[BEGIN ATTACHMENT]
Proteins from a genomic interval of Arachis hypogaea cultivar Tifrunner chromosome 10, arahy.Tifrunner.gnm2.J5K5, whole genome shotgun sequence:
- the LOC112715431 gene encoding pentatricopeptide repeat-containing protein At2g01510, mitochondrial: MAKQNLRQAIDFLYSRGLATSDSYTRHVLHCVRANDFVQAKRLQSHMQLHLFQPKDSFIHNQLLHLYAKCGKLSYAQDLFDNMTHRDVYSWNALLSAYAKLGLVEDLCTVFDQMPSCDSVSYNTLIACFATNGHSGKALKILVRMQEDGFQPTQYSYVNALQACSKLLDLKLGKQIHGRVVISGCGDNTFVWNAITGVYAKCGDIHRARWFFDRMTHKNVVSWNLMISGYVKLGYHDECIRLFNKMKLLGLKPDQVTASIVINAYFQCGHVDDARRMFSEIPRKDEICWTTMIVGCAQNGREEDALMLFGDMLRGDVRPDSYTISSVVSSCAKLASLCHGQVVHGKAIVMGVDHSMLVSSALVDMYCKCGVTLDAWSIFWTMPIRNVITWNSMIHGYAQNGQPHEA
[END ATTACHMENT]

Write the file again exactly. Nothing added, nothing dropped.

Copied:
Proteins from a genomic interval of Arachis hypogaea cultivar Tifrunner chromosome 10, arahy.Tifrunner.gnm2.J5K5, whole genome shotgun sequence:
- the LOC112715431 gene encoding pentatricopeptide repeat-containing protein At2g01510, mitochondrial: MAKQNLRQAIDFLYSRGLATSDSYTRHVLHCVRANDFVQAKRLQSHMQLHLFQPKDSFIHNQLLHLYAKCGKLSYAQDLFDNMTHRDVYSWNALLSAYAKLGLVEDLCTVFDQMPSCDSVSYNTLIACFATNGHSGKALKILVRMQEDGFQPTQYSYVNALQACSKLLDLKLGKQIHGRVVISGCGDNTFVWNAITGVYAKCGDIHRARWFFDRMTHKNVVSWNLMISGYVKLGYHDECIRLFNKMKLLGLKPDQVTASIVINAYFQCGHVDDARRMFSEIPRKDEICWTTMIVGCAQNGREEDALMLFGDMLRGDVRPDSYTISSVVSSCAKLASLCHGQVVHGKAIVMGVDHSMLVSSALVDMYCKCGVTLDAWSIFWTMPIRNVITWNSMIHGYAQNGQPHEA